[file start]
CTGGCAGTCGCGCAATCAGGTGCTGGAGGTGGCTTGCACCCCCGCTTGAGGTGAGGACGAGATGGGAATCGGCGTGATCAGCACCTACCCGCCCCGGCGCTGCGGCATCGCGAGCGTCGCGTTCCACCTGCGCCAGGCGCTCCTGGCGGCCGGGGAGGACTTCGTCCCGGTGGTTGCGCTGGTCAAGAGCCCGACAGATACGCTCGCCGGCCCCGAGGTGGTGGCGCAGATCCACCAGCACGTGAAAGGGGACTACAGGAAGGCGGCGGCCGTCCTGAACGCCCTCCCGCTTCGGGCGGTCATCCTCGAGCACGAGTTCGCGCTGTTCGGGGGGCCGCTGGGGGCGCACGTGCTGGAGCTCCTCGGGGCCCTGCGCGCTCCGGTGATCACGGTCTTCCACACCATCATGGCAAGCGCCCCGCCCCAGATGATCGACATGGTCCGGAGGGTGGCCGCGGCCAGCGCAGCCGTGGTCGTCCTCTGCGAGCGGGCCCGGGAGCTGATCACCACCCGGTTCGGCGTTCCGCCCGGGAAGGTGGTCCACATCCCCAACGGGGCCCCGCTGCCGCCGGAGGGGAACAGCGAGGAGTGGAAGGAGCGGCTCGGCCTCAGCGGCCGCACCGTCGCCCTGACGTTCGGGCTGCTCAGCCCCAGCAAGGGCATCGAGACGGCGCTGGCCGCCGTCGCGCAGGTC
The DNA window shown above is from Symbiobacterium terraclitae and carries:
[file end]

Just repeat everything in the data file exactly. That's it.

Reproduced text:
CTGGCAGTCGCGCAATCAGGTGCTGGAGGTGGCTTGCACCCCCGCTTGAGGTGAGGACGAGATGGGAATCGGCGTGATCAGCACCTACCCGCCCCGGCGCTGCGGCATCGCGAGCGTCGCGTTCCACCTGCGCCAGGCGCTCCTGGCGGCCGGGGAGGACTTCGTCCCGGTGGTTGCGCTGGTCAAGAGCCCGACAGATACGCTCGCCGGCCCCGAGGTGGTGGCGCAGATCCACCAGCACGTGAAAGGGGACTACAGGAAGGCGGCGGCCGTCCTGAACGCCCTCCCGCTTCGGGCGGTCATCCTCGAGCACGAGTTCGCGCTGTTCGGGGGGCCGCTGGGGGCGCACGTGCTGGAGCTCCTCGGGGCCCTGCGCGCTCCGGTGATCACGGTCTTCCACACCATCATGGCAAGCGCCCCGCCCCAGATGATCGACATGGTCCGGAGGGTGGCCGCGGCCAGCGCAGCCGTGGTCGTCCTCTGCGAGCGGGCCCGGGAGCTGATCACCACCCGGTTCGGCGTTCCGCCCGGGAAGGTGGTCCACATCCCCAACGGGGCCCCGCTGCCGCCGGAGGGGAACAGCGAGGAGTGGAAGGAGCGGCTCGGCCTCAGCGGCCGCACCGTCGCCCTGACGTTCGGGCTGCTCAGCCCCAGCAAGGGCATCGAGACGGCGCTGGCCGCCGTCGCGCAGGTC
The DNA window shown above is from Symbiobacterium terraclitae and carries: